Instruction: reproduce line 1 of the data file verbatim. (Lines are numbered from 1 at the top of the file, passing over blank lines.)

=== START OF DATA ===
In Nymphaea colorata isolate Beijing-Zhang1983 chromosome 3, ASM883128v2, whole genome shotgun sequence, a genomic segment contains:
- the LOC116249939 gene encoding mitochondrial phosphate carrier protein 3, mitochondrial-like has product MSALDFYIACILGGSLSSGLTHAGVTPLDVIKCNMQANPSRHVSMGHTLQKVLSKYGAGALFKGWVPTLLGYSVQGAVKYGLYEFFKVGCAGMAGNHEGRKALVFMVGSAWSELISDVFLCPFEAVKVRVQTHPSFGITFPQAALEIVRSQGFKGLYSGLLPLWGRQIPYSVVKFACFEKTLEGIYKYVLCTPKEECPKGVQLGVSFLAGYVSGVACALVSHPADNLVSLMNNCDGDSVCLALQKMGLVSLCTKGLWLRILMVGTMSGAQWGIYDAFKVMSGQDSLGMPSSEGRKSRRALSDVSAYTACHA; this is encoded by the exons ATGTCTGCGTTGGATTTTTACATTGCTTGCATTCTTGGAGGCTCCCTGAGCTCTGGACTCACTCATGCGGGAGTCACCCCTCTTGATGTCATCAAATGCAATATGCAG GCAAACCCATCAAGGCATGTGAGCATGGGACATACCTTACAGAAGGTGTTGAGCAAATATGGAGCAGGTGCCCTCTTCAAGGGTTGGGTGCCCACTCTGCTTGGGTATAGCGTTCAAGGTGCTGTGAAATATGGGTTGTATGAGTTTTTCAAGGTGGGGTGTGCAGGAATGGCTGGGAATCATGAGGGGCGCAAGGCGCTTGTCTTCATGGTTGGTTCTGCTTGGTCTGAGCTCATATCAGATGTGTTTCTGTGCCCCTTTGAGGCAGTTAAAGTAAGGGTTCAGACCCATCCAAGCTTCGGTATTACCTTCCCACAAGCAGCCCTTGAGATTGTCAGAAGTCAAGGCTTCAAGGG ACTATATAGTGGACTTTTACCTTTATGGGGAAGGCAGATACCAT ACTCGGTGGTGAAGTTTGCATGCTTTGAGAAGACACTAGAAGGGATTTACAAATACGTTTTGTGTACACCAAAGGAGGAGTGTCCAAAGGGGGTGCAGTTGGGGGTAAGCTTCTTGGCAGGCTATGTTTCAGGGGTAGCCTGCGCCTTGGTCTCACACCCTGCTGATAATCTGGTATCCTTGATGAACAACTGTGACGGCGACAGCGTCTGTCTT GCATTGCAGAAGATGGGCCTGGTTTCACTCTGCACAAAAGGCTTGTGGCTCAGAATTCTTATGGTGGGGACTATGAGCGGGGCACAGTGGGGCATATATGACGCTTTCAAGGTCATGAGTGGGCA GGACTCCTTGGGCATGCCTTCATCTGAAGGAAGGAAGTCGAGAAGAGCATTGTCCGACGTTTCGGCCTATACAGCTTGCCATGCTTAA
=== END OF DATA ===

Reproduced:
In Nymphaea colorata isolate Beijing-Zhang1983 chromosome 3, ASM883128v2, whole genome shotgun sequence, a genomic segment contains: